It’s an embarrassing thing to touch someone else’s coffee cup. What’s the etiquette? I’ve seen people ask for a new cup of coffee, perhaps thinking of all the germy diseases that transferred from that two-second touch. I’ve seen people walk away without a second thought. Do you, the toucher, ask the touched if they want you to buy them a new cup of coffee? Touching a for-here mug, however, is that whole salad bar sneeze guard thing, except that there’s no sneeze guard at a coffee shop. Fortunately, I don’t need to worry about etiquette. Not today.

“I’m not a hazelnut person,” I say, stirring a Splenda packet in my mug. “What kind of coffee did you get?”

“Just the regular, the Pike,” he says. “I’m just a coffee guy. What about you?”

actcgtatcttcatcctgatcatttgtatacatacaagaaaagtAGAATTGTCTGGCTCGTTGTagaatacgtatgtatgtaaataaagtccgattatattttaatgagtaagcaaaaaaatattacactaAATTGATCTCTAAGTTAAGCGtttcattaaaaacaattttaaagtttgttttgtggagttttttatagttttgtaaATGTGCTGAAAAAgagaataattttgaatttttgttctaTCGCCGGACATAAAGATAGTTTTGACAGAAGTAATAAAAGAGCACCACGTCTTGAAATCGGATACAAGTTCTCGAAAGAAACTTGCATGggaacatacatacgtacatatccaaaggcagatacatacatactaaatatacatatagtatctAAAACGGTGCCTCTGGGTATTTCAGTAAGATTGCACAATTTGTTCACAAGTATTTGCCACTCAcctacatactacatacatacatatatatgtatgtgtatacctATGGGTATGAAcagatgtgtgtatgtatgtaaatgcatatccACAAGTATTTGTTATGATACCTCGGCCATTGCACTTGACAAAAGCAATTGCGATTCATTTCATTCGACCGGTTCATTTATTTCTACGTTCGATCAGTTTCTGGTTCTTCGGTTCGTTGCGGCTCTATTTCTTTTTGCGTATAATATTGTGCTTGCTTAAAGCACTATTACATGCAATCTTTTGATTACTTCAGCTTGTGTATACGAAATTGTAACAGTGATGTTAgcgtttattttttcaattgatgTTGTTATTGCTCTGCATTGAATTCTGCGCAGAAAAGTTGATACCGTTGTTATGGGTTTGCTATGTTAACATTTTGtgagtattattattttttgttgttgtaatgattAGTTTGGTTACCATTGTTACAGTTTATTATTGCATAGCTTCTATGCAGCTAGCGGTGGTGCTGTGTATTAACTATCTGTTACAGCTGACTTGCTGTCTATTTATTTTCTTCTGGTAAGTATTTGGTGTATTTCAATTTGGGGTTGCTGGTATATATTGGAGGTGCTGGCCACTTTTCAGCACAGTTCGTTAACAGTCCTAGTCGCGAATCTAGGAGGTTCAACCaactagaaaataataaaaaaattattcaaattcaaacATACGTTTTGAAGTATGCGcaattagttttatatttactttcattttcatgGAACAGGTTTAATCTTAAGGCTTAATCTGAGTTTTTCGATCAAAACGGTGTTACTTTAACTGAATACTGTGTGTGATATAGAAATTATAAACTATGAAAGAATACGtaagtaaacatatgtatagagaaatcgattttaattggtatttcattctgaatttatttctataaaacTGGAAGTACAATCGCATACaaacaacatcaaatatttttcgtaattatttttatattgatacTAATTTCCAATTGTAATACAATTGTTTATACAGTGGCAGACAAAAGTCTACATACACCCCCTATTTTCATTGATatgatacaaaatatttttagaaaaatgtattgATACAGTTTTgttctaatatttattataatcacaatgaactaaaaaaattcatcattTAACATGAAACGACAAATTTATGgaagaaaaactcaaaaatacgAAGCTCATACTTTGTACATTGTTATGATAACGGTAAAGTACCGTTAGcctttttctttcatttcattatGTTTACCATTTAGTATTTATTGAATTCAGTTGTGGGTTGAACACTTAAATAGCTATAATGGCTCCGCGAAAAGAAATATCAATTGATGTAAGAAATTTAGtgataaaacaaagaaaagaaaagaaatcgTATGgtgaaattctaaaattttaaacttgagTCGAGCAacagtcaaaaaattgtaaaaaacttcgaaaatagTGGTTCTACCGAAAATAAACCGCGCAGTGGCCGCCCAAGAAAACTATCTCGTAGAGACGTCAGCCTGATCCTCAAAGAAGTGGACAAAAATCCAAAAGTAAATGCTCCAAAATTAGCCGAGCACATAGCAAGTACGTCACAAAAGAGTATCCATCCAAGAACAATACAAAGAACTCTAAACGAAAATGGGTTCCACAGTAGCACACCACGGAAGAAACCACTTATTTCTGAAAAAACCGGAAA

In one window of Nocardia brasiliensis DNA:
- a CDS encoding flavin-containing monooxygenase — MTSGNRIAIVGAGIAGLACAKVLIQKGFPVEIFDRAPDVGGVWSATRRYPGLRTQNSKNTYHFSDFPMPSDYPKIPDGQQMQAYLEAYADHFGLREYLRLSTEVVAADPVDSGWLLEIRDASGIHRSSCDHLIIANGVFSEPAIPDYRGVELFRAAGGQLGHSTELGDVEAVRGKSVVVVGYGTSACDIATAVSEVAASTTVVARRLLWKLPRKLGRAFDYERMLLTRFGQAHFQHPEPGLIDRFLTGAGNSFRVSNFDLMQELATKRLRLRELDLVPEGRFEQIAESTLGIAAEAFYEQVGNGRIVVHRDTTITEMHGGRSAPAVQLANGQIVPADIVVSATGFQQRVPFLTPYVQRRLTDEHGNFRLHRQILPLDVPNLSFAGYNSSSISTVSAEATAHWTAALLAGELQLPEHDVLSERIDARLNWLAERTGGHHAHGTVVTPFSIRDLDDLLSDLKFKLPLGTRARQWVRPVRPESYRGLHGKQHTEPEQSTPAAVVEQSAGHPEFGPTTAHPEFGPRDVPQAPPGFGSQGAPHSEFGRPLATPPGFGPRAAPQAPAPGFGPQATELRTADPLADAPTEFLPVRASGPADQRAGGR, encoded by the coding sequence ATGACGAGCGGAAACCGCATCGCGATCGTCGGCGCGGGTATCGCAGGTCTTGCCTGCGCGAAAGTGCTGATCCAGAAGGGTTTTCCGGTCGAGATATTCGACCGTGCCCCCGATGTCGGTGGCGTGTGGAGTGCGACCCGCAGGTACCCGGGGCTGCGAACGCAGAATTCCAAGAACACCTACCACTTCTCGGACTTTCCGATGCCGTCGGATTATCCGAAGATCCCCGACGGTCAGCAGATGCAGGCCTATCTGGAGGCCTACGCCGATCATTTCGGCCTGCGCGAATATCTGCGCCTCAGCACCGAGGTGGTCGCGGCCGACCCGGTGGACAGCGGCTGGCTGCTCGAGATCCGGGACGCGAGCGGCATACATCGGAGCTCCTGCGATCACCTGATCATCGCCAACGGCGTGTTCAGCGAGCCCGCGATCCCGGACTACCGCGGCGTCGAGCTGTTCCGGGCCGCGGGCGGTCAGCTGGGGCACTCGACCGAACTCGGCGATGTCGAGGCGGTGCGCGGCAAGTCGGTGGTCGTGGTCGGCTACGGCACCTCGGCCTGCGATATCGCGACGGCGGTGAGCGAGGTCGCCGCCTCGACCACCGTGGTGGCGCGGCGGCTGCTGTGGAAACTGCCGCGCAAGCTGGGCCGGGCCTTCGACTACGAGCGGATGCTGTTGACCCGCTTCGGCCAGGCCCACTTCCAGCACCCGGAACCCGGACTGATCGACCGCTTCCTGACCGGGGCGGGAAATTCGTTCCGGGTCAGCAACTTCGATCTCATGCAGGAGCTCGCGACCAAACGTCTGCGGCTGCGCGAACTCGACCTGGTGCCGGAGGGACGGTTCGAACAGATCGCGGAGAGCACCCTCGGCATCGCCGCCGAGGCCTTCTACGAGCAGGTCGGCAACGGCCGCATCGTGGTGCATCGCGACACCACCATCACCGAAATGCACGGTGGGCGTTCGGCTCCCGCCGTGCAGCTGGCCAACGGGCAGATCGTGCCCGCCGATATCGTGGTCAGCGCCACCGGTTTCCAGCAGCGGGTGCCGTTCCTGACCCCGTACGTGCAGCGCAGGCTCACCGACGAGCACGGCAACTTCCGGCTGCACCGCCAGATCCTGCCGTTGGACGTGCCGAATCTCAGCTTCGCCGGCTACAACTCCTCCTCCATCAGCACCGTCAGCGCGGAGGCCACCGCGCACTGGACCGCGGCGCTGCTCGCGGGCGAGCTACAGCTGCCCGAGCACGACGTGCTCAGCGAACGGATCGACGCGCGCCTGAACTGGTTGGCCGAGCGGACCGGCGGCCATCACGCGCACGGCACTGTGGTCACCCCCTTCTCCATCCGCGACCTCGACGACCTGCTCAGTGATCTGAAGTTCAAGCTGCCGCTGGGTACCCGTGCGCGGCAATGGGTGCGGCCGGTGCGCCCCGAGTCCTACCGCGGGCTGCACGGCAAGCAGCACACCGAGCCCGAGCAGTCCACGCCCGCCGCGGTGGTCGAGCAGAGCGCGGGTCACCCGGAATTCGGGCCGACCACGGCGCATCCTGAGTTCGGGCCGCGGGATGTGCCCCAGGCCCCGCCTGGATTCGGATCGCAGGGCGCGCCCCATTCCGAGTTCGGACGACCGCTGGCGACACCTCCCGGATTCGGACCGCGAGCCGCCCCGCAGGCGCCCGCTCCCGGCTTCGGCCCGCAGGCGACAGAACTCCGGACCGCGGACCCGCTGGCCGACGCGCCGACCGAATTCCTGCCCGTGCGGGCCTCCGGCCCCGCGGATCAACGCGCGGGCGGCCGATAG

“I got a Veranda.”  He stares at me. This conversation has just turned awkward.

“It’s the blonde roast,” I explain. That’s how the Starbucks baristas refer to it. There’s dark, medium and light roast. Blonde is the lightest; Pike Place is the standard medium roast; and there’s a rotating variety of dark roast. Knowing to say “blonde roast” means you’re hip with the proper terms and slang to fit in. You know how to order a drink. You’re a regular. I’m a regular, but I still refer to the coffee by the BEAN/BLEND itself, mostly because the dark roast rotates. The average blue collar drinker uses the roast terms. Will this guy understand me?

“I’ve never had that,” he says as he pours excess, filled-to-the brim coffee into the trash bag.

Ew. This is why, I get a grande cup. Would you pour hot liquid into your trash bag at home?

“It’s the light roast,” I say, reaching for another Splenda. “It’s smooth…”

“Oh, yeah, yeah,” he interrupts me.

I’m a bit put out. He wanted to experience something new with his hazelnut. I want to share with him something I like that could turn into a new experience for him.